Maintenance Tips & Tricks
Time-conserving, money-saving, aggravation-avoiding ideas for solving typical maintenance problems should be shared with others in the plant engineering profession.
Time-conserving, money-saving, aggravation-avoiding ideas for solving typical maintenance problems should be shared with others in the plant engineering profession. This idea-exchange concept serves as the basic philosophy for Plant Engineering magazine's tenth annual "Tips & Tricks" article.
Details of this article were explained in the May issue. Readers were invited to submit shortcut maintenance methods or procedures that they have used over the years for solving commonly encountered problems. A review panel examined the submittals and selected those appearing on the following pages for publication.
Review the suggestions offered by others in the plant engineering profession, and vote for the five you believe are the most useful by writing the tip numbers on the special ballot located next to p 86. The item receiving the most votes will win the "Plant Engineering Maintenance Tip of the Year Award." The submitter will receive $1000 for the suggestion. The two runners-up will each receive $250.
Please return all ballots by October 26, 1998.
In all cases, even if not specifically mentioned in the writeups, always use the appropriate safety equipment and procedures when applying the tips.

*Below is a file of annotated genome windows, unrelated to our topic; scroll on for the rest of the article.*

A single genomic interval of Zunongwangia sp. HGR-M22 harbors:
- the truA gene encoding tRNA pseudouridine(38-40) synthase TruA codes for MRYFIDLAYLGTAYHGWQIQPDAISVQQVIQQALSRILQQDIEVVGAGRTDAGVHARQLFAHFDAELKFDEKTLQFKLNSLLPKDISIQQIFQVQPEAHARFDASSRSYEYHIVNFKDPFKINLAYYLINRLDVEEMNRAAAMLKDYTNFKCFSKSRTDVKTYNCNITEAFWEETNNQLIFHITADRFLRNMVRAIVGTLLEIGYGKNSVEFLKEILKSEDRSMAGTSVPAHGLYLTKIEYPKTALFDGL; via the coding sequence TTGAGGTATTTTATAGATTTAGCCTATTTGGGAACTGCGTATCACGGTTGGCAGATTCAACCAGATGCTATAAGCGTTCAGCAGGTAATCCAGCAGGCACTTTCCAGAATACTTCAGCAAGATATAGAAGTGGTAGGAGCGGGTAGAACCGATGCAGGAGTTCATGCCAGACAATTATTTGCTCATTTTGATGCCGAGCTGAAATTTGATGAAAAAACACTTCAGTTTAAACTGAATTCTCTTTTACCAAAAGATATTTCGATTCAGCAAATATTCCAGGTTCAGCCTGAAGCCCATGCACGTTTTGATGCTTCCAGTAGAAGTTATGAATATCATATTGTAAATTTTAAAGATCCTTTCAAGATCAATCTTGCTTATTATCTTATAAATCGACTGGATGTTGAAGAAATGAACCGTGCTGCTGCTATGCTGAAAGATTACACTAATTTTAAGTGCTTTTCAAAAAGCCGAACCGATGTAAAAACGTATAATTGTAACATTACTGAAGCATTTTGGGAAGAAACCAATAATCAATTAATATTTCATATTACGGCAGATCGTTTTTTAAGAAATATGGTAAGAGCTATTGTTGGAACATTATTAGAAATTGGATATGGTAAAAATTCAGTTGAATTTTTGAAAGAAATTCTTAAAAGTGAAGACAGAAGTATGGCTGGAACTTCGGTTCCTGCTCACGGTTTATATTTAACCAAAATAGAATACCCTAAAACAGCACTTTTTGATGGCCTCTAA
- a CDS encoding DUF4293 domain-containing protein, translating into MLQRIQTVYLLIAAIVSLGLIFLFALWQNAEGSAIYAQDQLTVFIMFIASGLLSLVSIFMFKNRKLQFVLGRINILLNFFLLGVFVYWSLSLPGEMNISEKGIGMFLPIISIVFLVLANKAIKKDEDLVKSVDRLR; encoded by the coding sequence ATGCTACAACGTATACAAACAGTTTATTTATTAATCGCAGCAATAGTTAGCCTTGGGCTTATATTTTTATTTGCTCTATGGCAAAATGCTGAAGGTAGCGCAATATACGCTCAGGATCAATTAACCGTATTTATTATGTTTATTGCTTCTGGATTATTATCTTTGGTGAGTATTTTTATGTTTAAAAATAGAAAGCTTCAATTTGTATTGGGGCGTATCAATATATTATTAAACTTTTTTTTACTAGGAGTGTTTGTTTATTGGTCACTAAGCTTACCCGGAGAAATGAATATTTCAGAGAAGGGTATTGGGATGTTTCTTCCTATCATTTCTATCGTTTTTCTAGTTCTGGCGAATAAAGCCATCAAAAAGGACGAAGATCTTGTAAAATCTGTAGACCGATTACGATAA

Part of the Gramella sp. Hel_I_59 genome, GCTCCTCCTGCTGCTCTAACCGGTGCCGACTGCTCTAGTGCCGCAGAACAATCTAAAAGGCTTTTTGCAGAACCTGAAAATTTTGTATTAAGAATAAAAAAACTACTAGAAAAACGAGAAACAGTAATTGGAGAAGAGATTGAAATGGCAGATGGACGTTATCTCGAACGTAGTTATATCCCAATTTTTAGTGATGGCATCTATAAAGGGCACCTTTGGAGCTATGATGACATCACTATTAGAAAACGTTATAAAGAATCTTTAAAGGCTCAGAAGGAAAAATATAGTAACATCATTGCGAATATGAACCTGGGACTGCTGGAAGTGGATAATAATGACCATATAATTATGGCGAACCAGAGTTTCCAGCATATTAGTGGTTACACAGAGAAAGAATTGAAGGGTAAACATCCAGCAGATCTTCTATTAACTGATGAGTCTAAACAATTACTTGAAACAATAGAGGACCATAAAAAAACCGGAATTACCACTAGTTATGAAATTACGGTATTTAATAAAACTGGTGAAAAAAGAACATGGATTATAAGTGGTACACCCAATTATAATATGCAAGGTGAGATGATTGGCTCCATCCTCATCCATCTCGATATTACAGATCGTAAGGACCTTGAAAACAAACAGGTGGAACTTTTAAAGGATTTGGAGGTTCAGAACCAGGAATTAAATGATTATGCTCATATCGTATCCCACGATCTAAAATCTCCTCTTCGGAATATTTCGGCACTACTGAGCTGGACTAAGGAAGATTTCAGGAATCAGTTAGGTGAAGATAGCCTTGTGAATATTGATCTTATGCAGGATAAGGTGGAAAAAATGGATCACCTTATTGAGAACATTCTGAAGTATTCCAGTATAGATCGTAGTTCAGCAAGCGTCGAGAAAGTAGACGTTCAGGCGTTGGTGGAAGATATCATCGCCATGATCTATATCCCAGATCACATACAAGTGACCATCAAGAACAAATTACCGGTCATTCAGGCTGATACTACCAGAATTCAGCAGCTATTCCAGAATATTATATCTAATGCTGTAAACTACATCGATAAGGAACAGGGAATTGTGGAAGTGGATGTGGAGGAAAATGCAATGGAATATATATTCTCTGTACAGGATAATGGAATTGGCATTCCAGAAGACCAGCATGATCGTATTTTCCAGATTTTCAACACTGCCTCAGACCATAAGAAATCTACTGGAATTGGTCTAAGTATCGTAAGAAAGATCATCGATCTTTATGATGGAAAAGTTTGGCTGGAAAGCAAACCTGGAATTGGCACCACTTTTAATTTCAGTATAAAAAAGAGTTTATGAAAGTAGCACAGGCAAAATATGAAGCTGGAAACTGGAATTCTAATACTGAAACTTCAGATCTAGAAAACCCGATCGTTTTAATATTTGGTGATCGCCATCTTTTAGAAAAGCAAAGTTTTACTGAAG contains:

-- Edited by Ron Holzhauer, Managing Editor, 847-390-2668, firstname.lastname@example.org
Many short cut methods and procedures exist for solving commonly encountered maintenance problems.Use the special ballot located within this article to help select the"Maintenance Tip of the Year."Ballots must be received by October 26, 1998.
Annual Salary Survey
After almost a decade of uncertainty, the confidence of plant floor managers is soaring. Even with a number of challenges and while implementing new technologies, there is a renewed sense of optimism among plant managers about their business and their future.
The respondents to the 2014 Plant Engineering Salary Survey come from throughout the U.S. and serve a variety of industries, but they are uniform in their optimism about manufacturing. This year’s survey found 79% consider manufacturing a secure career. That’s up from 75% in 2013 and significantly higher than the 63% figure when Plant Engineering first started asking that question a decade ago.